For documentary fans, Elizabeth Chai Vasarhelyi and Jimmy Chin are already household names. The husband-and-wife directing team established their bona fides with films like 2021’s “The Rescue” and 2018’s “Free Solo,” which won an Oscar for best documentary feature. But like the extreme athletes who are often their subjects, the filmmakers aren’t afraid to push themselves to the next level: tackling their first-ever narrative feature.
“NYAD,” written by Julia Cox, tells the true story of long-distance swimmer Diana Nyad, who shattered records—and expectations—when she swam 110 miles from Havana, Cuba, to Key West, Florida, at the age of 64. Though it’s an edge-of-your-seat sports tale, the biopic focuses just as much on the complex relationship between Nyad and Bonnie Stoll, her best friend, ex, and swim coach. (It doesn’t hurt that Hollywood legends Annette Bening and Jodie Foster portray the pair.)
We spoke with Vasarhelyi about her and Chin’s decision to make the leap from documentary to narrative, and why she believes it’s vital to center older women onscreen.
What first drew you to Diana’s story? It’s so rare to see films that spotlight older women, particularly athletes.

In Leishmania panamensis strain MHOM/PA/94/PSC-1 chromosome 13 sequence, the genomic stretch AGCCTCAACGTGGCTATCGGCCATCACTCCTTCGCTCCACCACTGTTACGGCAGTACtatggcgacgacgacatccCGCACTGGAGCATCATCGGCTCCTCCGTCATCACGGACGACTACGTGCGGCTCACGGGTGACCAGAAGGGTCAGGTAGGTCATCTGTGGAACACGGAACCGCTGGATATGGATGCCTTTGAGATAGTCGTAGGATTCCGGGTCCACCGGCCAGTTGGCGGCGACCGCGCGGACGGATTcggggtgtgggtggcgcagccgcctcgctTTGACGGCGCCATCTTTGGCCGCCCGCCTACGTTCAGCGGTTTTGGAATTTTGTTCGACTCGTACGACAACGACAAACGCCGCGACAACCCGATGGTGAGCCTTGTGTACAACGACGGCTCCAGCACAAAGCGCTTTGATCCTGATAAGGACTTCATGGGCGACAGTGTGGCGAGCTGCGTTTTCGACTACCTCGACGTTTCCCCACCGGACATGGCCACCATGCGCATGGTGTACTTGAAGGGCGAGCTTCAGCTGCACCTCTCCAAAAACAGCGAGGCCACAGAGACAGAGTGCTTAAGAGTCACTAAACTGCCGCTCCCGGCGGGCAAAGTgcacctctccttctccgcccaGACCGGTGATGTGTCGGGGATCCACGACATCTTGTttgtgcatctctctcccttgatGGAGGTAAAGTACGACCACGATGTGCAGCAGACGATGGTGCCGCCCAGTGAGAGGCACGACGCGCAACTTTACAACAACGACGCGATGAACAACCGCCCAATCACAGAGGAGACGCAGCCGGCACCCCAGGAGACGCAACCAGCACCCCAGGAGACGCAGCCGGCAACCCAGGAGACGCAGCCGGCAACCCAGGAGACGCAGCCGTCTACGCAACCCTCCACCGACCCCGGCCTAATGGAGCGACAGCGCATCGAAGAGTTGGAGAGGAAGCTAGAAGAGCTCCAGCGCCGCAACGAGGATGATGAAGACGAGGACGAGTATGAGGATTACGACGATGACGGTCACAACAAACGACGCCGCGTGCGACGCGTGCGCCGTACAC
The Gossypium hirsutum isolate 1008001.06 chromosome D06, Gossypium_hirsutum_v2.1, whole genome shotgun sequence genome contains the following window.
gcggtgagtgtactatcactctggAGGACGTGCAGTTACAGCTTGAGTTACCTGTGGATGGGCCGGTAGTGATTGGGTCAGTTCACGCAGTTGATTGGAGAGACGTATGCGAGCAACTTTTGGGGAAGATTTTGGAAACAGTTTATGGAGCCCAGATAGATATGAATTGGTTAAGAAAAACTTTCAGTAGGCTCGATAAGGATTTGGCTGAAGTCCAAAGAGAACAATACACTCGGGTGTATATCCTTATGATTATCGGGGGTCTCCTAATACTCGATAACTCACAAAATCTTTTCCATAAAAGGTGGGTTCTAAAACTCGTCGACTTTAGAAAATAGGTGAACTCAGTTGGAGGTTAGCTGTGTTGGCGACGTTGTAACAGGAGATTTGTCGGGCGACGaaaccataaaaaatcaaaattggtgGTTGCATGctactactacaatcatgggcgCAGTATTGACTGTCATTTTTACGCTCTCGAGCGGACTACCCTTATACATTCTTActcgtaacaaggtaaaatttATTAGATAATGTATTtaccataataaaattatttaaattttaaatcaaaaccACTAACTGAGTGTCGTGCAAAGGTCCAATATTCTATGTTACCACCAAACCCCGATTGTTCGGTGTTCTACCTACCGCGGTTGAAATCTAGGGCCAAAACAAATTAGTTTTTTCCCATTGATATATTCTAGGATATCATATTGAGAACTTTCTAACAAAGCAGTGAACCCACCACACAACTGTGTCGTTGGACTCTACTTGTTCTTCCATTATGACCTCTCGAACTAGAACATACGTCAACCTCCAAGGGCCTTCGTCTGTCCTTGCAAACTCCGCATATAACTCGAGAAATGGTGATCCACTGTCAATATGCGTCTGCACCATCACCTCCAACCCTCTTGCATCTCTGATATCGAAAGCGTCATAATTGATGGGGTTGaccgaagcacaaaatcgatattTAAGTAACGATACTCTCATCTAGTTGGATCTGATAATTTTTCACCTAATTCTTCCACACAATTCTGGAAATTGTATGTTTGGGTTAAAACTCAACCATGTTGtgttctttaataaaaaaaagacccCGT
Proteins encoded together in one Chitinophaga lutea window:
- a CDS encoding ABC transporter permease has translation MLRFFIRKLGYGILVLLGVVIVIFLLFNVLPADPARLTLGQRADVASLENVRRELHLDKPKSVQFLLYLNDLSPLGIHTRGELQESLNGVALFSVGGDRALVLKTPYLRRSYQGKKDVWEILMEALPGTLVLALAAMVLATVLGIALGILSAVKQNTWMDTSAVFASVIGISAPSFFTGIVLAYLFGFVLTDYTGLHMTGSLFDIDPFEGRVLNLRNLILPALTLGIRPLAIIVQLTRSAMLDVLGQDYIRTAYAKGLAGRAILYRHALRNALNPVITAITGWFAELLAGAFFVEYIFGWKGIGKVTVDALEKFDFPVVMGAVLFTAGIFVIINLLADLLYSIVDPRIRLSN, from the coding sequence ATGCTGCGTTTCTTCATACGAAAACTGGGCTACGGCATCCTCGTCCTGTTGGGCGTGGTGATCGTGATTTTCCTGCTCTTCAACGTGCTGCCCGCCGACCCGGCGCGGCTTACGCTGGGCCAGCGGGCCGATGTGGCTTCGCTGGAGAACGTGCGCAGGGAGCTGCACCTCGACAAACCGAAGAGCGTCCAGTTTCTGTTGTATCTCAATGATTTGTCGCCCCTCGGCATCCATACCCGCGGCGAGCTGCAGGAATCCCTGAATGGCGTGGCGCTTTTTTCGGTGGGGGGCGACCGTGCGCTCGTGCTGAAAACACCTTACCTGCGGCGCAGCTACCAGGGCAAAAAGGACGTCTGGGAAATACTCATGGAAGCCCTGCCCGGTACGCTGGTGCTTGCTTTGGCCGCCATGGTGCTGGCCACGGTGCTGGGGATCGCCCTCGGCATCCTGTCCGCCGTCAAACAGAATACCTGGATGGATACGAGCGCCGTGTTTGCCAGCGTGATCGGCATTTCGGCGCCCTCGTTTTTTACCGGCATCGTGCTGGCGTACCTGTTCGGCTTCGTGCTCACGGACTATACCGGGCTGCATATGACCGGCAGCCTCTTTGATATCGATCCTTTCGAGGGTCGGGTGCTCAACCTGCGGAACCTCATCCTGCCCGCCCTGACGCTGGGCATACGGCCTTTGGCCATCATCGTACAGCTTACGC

We are interested in stories about people who challenge the boundaries of what’s possible. When we read the script for “NYAD,” we were like, This is a woman who does just that…. And then having the opportunity to craft two roles for two of the greatest actors of their generation that have depth and layers. It was exciting. So, we dove in—no pun intended.
Biopics have a tendency to over-idealize their subjects, and I love that “NYAD” doesn’t shy away from showing what a difficult, stubborn person Diana can be.
It was very intentional. I talk about Diana as [being] like a mille-feuille—a thousand-layer pastry. And we need to see more stories about women like that.
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Diana and Bonnie’s relationship in the film feels so real and specific—they’re two queer women who dated for a hot second, then went on to become each other’s family.
It’s a great testament to our writer, Julia Cox, who spent a lot of time with both Diana and Bonnie—and also to Jodie Foster, who is a queer woman of a certain age, and [concepts like] chosen family are really important to her. She was very generous and giving of herself when we were developing the script. Especially in the nonfiction space, it’s always the little details that sing. You can’t understand Diana and Bonnie’s relationship if you don’t understand the idea of chosen family.